out of the cone drops
the ice cream …
But as good as Conrad’s translations are, her editing is at least as compelling. I have long thought that there should be an editor’s Hippocratic Oath, paraphrased something like this: I will use treatment (read: I will edit) to help the sick (read: to help the writing) according to my ability and judgment, but never with a view to injury and wrong-doing.
Why is it that so many editors perpetrate bloody murder on writing and get off scot-free? Why are good editors so few and far between?
But Beate Conrad suggested a brilliant edit to my ice cream haiku. My original text read:
dropping from the cone
the ice cream melts
her face into a frown
Isn’t it so much more vivid that not the face, but theice creamitself melts into a frown, as in Conrad’s edited version?
Brilliant. Just brilliant.
This one edit – so subtle and yet so great – says so much about the essence of poetry, about showing not telling, about using fewer words to say more.
Thank you, Beate Conrad, for making my words better – in English and in German. And thank you for your beautiful journal.
I am extremely grateful to editor Zvi Sesling for publishing two of my poems in the Fall 2016 issue of Boston’s Muddy River Poetry Review.
Both of my poems in this issue explore themes and situations from domestic life. The inspiration for “Our Father of the Airport” actually did unfold at Gate A18 of the Atlanta Airport, while I waited for a connecting flight on a visit with my in-laws. I really did look up from my pleasure reading to see a young father smiling down at the tiny boy on his lap, looking for all the world like the Virgin Mary in all those Renaissance paintings of the Madonna and Child. I let my imagination play with this idea of a “male Madonna and Child,” and the result is “Our Father of the Airport.”
In “Privacy, Suburban Style” I wrestle with the surreal and unnatural hush that social decorum and respect for the boundaries of others dictate must surround a tragic event. The poem holds everything at a distance, and I still lament that many preset-day communities in American society, at least, often have no universally accepted rituals and even no language and for simply offering help and love to those who suffer in deeply personal situations.
Many thanks to editor Miriam C. Jacobs for publishing my poem “One-eyed” in the July 2016 issue of Eyedrum Periodically, the literary journal of Atlanta’s Eyedrum Art & Music Gallery. This issue of Eyedrum Periodically is on the theme “Broken,” a true goldmine for poets, who don’t miss a beat when it comes to the wrongness of the world.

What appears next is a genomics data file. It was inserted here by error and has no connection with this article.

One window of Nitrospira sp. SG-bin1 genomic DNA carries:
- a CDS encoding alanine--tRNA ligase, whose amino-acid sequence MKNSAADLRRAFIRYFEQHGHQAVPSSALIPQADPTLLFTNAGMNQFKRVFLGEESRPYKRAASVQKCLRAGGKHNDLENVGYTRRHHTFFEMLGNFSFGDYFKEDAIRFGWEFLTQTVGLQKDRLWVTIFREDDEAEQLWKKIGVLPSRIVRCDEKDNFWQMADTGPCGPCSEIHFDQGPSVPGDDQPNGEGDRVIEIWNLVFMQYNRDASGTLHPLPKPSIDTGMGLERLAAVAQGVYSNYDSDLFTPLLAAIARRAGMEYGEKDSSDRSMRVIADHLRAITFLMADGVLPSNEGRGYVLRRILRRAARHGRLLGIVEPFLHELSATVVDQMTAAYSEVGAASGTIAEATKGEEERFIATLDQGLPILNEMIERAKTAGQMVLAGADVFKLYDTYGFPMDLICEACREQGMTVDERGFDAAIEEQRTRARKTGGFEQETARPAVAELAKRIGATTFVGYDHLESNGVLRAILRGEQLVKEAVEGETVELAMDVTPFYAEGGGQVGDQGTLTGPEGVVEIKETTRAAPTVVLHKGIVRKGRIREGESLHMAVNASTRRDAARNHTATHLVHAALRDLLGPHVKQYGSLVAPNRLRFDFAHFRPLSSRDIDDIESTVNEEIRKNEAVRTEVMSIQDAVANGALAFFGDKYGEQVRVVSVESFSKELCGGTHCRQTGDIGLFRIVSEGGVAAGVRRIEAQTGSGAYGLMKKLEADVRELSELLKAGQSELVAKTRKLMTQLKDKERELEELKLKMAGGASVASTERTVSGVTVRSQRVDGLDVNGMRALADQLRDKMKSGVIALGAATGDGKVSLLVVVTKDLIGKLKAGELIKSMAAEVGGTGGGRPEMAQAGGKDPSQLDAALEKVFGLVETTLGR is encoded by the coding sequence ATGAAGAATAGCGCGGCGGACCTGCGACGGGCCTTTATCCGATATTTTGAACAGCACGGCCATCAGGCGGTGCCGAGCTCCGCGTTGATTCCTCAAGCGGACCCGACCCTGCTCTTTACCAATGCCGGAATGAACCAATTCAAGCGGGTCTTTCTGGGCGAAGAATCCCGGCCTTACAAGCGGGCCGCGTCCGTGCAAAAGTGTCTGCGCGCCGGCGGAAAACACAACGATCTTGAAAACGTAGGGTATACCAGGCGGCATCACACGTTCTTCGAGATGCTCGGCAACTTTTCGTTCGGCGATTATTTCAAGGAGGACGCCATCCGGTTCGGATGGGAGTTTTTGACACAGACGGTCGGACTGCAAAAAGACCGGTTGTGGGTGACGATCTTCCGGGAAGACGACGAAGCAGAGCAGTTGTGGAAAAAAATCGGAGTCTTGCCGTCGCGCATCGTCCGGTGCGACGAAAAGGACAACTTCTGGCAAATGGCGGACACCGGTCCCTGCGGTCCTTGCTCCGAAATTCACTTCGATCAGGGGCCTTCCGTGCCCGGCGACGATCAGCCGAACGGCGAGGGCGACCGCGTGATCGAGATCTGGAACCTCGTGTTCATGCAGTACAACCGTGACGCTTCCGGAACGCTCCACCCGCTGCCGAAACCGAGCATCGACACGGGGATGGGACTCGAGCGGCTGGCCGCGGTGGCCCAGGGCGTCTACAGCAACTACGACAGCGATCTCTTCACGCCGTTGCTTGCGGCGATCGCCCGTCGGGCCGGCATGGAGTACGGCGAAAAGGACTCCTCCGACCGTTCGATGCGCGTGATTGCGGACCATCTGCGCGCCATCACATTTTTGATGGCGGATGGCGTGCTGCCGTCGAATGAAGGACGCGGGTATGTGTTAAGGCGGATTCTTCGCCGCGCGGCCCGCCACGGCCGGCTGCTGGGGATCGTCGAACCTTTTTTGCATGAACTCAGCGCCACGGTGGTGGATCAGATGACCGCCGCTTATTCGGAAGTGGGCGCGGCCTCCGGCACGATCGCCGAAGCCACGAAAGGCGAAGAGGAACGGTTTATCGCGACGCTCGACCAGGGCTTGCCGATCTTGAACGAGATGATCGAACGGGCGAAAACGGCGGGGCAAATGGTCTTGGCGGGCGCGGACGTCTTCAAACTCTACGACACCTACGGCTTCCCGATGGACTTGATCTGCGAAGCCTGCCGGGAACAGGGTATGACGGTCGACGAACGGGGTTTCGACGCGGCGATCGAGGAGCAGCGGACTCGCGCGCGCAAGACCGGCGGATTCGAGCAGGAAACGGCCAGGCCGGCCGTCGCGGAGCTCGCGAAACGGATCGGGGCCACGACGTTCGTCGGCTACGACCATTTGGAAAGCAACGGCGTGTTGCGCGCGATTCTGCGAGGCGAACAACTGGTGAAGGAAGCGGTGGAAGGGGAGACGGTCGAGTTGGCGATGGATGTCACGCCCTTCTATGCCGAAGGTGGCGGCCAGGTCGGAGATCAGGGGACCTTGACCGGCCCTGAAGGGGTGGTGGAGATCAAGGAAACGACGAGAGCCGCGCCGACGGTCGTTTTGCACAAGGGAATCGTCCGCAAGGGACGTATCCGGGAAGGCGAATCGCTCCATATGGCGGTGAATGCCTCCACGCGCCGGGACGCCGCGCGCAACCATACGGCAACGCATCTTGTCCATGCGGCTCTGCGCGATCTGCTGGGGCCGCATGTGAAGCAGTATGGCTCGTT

“One-eyed” explores both the desperate reality and the exquisite beauty of our human brokenness. The poem was inspired by our dog, Jack, a one-eyed rescue pug who was starved to skin and bones during his first year of life, before we adopted him. We’re not certain what happened during that first year, but Jack might have been born in a puppy mill and, because of his noticeably defective left eye at birth (and since removed), shunted aside for the “reject” pile.
Whatever the reasons, Jack early on grew to fear strangers. But he is a pug and, by nature, a love muffin, and fell in love with us not long after we adopted him. He is extraordinarily protective. I am convinced that he would fight to the death were he to perceive any threat to us.
I am convinced of this because Jack has taken it upon himself to look out our front window now and then each day on what we call “neighborhood watch.” At most, he sees our neighbors across the street going into and out of their homes, working – or in the case of the kids, playing – in their yards, and just generally, as poet James Agee put it, “standing up into their sphere of possession.” And, as I wrote in “One-eyed,” Jack “barks and barks and barks” at our neighbors being neighbors because he’s afraid.
And because he’s broken.
But lest I leave you on a down note, I must also say that, as broken as Jack’s little soul might remain, there is no creature more joyous, more beautiful, more fully himself than One-Eyed Jack. Daily he teaches me that it is possible to live and love through one’s brokenness, that, in fact, one’s brokenness is where we are who we really are, under the wrappers we try to hide behind. Jack’s brokenness reminds me of the world’s need for love.
In that sense, we are all one-eyed. We are all beautifully broken.